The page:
"I wonder if it will be anything like The Moral of the Rose by Emily Byrd Starr," mused Rhoda.
"I don't think Suzy's family will be as crazy as the Abernathys," laughed Rhoda's sister, Greta.
Patsy chimed in, "Isn't Sara Stanley, the actress, from Charlottetown?"
"She's from PEI, but not from Charlottetown" Suzy replied. Feeling bold, she decided to brag a little. "I've met Sara Stanley and her family. Dad knows them from when he lived on the island." Suzy didn't mention that she'd been so in awe of the great elocutionist that she could barely speak to her on the occasions when their families had dined together.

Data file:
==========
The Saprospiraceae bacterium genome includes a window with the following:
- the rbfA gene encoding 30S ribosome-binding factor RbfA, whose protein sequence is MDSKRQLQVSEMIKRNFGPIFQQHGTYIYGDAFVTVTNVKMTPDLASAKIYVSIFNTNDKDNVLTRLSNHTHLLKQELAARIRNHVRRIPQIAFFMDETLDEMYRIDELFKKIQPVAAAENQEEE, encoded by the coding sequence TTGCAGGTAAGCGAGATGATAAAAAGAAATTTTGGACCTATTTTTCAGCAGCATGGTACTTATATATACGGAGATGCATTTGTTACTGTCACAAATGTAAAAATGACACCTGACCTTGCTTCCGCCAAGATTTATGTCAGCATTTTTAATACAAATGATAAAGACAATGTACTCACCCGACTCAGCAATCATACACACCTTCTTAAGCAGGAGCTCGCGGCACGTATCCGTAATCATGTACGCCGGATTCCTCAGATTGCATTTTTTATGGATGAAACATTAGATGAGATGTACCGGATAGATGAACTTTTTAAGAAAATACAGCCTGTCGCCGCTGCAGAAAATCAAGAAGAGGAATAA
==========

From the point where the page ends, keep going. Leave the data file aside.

"I've heard that her son is an absolute dream," sighed Greta. "Is it true?" Suzy blushed, and the girls broke into giggles.
I wish I didn't have to go, and that I could have spent my summer having good times like these, Suzy thought as she looked at the smiling faces of her girlfriends. There were two days left until she got onto the train, but she didn't want to think of that. She laughed harder than anyone else when Patsy told a bawdy joke, just so she wouldn't think about how much she would miss them all.